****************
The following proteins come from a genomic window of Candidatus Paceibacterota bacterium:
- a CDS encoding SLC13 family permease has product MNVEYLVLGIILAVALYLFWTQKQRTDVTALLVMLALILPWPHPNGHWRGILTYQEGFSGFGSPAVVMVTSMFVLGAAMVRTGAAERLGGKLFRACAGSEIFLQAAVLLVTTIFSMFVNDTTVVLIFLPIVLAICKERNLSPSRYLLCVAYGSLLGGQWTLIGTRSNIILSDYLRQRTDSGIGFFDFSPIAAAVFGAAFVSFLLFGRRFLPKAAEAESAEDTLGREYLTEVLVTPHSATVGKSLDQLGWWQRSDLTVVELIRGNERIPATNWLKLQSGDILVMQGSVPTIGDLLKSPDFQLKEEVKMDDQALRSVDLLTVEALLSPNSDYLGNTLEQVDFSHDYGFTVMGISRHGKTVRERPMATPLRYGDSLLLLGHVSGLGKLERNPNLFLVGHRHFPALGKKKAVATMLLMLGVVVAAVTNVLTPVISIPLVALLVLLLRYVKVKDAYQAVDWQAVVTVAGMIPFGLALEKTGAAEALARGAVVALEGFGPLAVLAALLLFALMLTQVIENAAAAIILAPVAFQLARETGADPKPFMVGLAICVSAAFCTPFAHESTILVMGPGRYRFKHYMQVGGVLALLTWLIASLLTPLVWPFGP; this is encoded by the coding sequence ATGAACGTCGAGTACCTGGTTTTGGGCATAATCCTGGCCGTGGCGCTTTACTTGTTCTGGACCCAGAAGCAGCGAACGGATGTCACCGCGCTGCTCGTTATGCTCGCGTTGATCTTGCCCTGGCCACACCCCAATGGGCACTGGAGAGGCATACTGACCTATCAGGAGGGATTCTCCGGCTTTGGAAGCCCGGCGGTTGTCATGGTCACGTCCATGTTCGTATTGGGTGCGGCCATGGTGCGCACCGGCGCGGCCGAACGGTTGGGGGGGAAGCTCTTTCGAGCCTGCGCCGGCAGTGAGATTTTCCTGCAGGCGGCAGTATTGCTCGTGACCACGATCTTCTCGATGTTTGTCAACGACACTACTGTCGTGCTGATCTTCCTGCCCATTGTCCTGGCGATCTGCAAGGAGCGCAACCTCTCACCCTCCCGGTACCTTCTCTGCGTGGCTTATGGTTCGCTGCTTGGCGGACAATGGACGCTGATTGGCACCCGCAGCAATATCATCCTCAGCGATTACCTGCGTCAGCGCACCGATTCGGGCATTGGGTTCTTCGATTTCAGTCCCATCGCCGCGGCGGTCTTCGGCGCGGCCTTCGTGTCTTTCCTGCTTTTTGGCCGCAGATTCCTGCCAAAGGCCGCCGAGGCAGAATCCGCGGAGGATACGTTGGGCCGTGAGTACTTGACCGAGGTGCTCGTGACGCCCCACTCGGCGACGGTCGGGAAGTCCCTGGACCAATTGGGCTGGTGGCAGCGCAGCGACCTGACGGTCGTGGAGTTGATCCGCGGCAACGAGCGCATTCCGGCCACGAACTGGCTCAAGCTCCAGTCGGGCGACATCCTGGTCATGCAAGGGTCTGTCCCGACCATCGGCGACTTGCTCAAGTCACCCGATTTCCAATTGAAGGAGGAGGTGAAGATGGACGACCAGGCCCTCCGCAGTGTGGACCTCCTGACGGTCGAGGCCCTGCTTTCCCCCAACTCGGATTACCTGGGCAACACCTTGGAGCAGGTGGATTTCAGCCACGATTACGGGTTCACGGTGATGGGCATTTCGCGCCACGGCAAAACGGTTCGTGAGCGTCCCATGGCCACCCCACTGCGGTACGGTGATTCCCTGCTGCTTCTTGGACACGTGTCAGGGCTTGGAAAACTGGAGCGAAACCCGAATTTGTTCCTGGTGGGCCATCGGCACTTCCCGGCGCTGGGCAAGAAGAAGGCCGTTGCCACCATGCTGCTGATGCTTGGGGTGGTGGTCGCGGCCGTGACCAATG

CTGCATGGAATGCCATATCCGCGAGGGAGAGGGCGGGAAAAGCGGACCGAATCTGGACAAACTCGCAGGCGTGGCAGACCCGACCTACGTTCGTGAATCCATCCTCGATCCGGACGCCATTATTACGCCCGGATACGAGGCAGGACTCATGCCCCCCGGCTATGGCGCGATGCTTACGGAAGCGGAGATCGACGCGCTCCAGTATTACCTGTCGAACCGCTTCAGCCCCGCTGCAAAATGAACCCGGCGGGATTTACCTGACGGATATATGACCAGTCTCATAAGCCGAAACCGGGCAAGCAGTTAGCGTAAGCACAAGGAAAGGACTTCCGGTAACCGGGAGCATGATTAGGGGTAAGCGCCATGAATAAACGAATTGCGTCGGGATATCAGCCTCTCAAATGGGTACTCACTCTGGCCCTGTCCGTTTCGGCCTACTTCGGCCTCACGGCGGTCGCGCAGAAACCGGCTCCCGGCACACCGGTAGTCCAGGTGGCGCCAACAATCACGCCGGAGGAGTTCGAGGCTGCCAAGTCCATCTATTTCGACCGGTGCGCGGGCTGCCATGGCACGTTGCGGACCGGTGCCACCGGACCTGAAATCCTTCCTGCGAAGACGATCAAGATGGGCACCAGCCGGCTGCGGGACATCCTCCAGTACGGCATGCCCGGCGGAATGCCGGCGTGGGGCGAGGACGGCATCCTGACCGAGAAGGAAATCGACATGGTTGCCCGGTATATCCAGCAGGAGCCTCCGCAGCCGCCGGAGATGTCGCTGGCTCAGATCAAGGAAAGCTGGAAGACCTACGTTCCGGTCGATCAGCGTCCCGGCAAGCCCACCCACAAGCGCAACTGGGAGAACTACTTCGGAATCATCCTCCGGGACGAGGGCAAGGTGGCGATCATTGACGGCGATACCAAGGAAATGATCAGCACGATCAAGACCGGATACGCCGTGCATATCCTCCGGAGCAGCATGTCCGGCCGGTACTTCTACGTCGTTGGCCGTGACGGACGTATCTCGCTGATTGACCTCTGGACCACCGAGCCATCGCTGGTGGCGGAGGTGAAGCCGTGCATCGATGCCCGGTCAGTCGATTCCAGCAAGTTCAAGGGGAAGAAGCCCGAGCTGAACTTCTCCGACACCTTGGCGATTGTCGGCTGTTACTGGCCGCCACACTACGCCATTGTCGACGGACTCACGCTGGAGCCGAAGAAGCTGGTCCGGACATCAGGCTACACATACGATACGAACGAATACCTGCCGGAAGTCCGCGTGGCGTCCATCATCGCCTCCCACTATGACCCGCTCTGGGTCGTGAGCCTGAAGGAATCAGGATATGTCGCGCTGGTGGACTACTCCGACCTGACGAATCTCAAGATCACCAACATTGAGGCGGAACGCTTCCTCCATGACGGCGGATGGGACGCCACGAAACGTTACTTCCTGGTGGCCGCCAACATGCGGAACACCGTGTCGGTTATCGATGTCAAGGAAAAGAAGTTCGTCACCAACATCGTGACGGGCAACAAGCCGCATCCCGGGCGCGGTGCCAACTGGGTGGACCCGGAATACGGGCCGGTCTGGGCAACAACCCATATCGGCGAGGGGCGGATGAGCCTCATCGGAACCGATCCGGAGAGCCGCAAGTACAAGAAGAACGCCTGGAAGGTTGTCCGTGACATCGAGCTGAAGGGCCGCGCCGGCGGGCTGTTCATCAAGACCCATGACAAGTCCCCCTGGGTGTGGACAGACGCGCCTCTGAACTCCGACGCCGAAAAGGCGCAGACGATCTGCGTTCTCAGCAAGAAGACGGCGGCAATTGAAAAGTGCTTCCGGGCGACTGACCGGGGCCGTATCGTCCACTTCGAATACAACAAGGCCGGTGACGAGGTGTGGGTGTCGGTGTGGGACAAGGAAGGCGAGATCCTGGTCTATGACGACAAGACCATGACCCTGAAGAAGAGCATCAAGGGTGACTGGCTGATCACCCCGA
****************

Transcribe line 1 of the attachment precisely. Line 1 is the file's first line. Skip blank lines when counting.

The following proteins come from a genomic window of Candidatus Paceibacterota bacterium: